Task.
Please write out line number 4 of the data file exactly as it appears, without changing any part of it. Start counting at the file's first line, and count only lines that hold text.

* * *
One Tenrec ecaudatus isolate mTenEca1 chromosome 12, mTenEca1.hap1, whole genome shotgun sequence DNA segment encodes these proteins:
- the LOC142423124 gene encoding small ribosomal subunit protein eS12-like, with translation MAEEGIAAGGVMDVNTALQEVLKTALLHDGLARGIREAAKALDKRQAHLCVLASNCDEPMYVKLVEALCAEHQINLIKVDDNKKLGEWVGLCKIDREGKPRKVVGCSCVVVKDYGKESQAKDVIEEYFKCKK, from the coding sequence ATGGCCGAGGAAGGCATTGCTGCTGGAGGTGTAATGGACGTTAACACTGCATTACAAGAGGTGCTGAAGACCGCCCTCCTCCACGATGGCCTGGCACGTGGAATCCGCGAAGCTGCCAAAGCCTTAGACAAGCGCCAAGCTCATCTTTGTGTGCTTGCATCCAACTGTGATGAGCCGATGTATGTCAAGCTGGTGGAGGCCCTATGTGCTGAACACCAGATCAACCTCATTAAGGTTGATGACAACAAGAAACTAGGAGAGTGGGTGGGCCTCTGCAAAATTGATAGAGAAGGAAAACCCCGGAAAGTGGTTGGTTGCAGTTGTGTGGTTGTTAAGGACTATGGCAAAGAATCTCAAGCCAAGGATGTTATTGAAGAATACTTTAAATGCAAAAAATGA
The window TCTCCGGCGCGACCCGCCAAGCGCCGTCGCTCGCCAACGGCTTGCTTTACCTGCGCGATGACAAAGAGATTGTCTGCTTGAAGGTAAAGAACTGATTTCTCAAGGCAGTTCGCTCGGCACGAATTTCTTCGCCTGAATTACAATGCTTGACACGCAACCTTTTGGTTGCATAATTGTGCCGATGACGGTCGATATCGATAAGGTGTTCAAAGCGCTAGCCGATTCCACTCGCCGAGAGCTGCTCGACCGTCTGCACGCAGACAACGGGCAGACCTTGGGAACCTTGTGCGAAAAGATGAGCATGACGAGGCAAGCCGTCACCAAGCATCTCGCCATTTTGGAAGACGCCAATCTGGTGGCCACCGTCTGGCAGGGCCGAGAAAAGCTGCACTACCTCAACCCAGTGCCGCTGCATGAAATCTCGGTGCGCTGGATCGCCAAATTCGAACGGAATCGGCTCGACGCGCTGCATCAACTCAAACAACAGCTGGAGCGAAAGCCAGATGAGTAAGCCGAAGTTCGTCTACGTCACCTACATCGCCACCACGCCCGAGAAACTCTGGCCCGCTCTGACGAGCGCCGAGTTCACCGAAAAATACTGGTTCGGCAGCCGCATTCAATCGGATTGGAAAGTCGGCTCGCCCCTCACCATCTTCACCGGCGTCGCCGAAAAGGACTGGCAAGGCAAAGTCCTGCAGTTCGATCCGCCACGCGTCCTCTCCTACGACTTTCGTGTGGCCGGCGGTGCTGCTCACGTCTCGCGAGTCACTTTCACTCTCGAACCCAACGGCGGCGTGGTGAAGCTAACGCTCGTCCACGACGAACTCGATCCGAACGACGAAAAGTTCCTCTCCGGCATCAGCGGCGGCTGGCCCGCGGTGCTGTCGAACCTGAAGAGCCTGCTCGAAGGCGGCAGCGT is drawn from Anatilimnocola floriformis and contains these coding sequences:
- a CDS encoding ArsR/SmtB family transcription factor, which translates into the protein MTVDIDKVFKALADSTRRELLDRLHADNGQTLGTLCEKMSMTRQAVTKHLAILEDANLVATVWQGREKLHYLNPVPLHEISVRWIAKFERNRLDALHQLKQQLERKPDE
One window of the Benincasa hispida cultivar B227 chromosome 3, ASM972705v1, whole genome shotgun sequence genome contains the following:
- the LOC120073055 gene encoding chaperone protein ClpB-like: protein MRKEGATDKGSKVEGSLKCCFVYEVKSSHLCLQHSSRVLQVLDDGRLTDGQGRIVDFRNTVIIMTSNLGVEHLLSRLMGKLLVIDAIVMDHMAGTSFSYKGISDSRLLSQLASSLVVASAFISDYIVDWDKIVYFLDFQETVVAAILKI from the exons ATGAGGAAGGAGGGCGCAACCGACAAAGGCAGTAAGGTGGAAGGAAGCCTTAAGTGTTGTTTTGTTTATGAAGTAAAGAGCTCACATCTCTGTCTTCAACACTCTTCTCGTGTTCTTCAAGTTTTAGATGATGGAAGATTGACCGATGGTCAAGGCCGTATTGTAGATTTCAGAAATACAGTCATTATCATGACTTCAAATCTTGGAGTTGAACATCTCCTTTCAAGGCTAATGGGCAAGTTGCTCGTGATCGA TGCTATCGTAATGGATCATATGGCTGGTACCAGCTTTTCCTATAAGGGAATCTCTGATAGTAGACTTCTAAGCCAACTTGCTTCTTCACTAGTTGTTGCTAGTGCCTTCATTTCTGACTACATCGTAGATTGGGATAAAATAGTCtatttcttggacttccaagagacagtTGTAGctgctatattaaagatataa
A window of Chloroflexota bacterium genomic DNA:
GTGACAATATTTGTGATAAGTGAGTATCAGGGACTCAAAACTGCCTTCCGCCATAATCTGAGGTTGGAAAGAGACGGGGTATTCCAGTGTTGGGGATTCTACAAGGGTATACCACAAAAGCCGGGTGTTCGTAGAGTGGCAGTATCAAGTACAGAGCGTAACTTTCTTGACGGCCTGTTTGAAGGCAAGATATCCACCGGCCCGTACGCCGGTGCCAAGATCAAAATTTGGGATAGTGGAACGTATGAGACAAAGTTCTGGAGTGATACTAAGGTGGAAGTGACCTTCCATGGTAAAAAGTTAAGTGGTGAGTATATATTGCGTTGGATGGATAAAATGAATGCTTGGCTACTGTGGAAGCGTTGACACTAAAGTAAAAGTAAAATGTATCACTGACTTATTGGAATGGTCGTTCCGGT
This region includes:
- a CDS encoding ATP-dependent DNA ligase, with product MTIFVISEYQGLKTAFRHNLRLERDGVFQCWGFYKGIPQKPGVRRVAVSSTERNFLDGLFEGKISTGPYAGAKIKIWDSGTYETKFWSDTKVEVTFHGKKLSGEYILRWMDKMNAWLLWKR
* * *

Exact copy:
- a CDS encoding ArsR/SmtB family transcription factor, which translates into the protein MTVDIDKVFKALADSTRRELLDRLHADNGQTLGTLCEKMSMTRQAVTKHLAILEDANLVATVWQGREKLHYLNPVPLHEISVRWIAKFERNRLDALHQLKQQLERKPDE